Volume 8 - Opinions of Counsel SBEA No. 120
Exemptions, generally (authority to grant) (aged sliding scale) - Municipal Home Rule Law, § 10; Real Property Tax Law, § 467:
A municipal corporation may not adopt an aged exemption sliding scale formula which differs from that set forth in section 467 of the RPTL.
A municipal corporation adopted the “sliding scale” provisions of the aged exemption (RPTL, §467) but reduced percentages of exemptions granted based upon $250 income increments, not the $500 categories provided in the statute (RPTL, §467(1 )(b)).
Section 1 of Article XVI of the State Constitution provides that exemptions “may be granted only by general laws”. State law provides that “all real property within the state shall be subject to real property taxation, special ad valorem levies and special assessments unless exempt therefrom by law” (RPTL, §300). In construing the predecessor to section 300 of the RPTL, the Court of Appeals has held that State “law”, as referred to in the statute, is a law as prescribed by the State Legislature (Board of Education v. Town of Greenburgh, 277 N.Y. 193, 12 N.E.2d 768 (1933)).
Municipalities may not act in excess of the power conferred upon them by the Legislature (Rose v. Eichhorst, 42 N.Y.2d 92, 365 N.E.2d 868, 396 N.Y.S.2d 837 (1977)). A municipality may adopt laws relating to the administration of local taxes only if these local laws are consistent with State laws (see, City of White Plains v. Del Bello, 87 A.D.2d 483, 452 N.Y.S.2d 71 (2d Dept. 1982), lv. to app. den., 57 N.Y.2d 923, 442 N.E.2d 1275, 456 N.Y.S.2d 764 (1982); Rab Co. v. Tompkins County Board of Assessment Review, 68 A.D.2d 374, 417 N.Y.S.2d 788 (3d Dept. 1979)).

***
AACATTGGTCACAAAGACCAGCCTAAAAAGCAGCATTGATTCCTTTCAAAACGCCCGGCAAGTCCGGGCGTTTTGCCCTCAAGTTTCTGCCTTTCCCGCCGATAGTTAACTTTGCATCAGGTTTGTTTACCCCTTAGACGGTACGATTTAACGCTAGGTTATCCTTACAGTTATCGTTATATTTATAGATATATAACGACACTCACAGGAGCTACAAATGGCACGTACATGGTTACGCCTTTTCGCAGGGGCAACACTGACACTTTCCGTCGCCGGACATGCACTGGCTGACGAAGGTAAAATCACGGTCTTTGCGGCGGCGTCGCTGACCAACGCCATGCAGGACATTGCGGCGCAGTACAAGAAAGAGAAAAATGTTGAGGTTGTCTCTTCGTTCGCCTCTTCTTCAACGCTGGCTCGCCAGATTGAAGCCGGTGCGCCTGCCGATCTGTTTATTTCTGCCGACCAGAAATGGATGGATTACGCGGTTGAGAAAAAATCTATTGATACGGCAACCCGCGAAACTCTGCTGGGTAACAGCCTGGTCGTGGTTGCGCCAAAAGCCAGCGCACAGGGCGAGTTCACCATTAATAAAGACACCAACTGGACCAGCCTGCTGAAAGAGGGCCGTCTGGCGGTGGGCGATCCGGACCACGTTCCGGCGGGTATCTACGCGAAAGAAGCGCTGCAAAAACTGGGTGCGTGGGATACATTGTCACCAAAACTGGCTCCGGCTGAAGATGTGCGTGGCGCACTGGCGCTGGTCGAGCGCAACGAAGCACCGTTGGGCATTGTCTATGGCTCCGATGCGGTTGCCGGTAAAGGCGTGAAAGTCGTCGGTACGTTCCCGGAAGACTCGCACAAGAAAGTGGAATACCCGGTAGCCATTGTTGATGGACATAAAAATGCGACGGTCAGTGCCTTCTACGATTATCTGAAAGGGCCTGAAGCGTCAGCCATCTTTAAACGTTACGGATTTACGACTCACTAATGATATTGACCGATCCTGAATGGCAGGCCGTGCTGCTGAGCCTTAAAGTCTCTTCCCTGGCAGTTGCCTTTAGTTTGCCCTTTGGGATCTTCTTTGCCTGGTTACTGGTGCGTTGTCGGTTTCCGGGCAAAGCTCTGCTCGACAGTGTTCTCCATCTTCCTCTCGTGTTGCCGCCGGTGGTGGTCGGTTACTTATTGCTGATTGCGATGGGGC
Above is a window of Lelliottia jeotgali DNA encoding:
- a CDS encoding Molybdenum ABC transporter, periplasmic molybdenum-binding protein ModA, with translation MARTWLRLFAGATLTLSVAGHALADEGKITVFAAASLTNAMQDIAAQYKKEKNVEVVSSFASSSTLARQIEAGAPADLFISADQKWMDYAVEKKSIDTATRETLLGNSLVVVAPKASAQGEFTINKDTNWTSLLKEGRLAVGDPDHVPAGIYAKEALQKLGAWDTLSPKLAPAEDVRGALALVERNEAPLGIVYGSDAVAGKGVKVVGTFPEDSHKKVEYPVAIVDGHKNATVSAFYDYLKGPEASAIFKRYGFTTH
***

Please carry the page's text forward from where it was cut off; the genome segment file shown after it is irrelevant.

More particularly as to exemptions, it has been stated, “Unless authorized by state statute [a city] has no power to legislate in regard to tax exemptions” (London v. Wagner, 22 Misc.2d 360, 195 N.Y.S.2d 550, 554 (Sup.Ct., N.Y. County, 1959), aff’d, 13 A.D.2d 479, 214 N.Y.S.2d 647 (1st Dept. 1961), aff’d 11 N.Y.2d 762, 181 N.E.2d 759, 227 N.Y.S.2d 13 (1962)). Similarly, “in matters of taxation, a city exercises merely delegated powers from the State, and has no jurisdiction or authority beyond. And it has no inherent power to grant exemptions from taxation” (Troy Union R. Co. v. City of Troy, 227 App.Div. 351, 238 N.Y.S. 577, 580 (3d Dept. 1929), aff’d 253 N.Y. 597, 171 N.E. 798 (1930); see also, L.L.F. Realty v. Fuchs, 273 App.Div. 111, 75 N.Y.S.2d 356 (1st Dept. 1947)). Finally, as to the veterans exemption (i.e., RPTL, §458), the Appellate Division has stated, “The City Council is without jurisdiction to take action contrary to State law . . .” (Anastasio v. City of New York, 93 A.D.2d 769, 461 N.Y.S.2d 337, 339 (1st Dept., 1983), aff’d, 61 N.Y.2d 615, 459 N.E.2d 1287, 471 N.Y.S.2d 850 (1980)).
Accordingly, it is our opinion that municipal corporations may exercise only those options with respect to the aged exemption that have been made available by the State Legislature (see, 3 Op. Counsel SBEA No. 70). That is, the municipal corporation may choose: (1) whether to grant the aged exemption; (2) to establish an income ceiling set at any figure between $3,000 and $12,025 as provided in section 467(3)(a); and (3) to grant the sliding scale exemption, increasing eligibility by up to $3,000 above the locally established limit, as provided in State law (§467(1)(b)).
Clearly, therefore, if a municipal corporation chooses to grant the sliding scale aged exemption, it may adopt a local law or resolution to do so. However, that resolution may only grant the reduced percentage exemption in accordance with the statutory schedule contained in section 467(1)(b).
April 17, 1987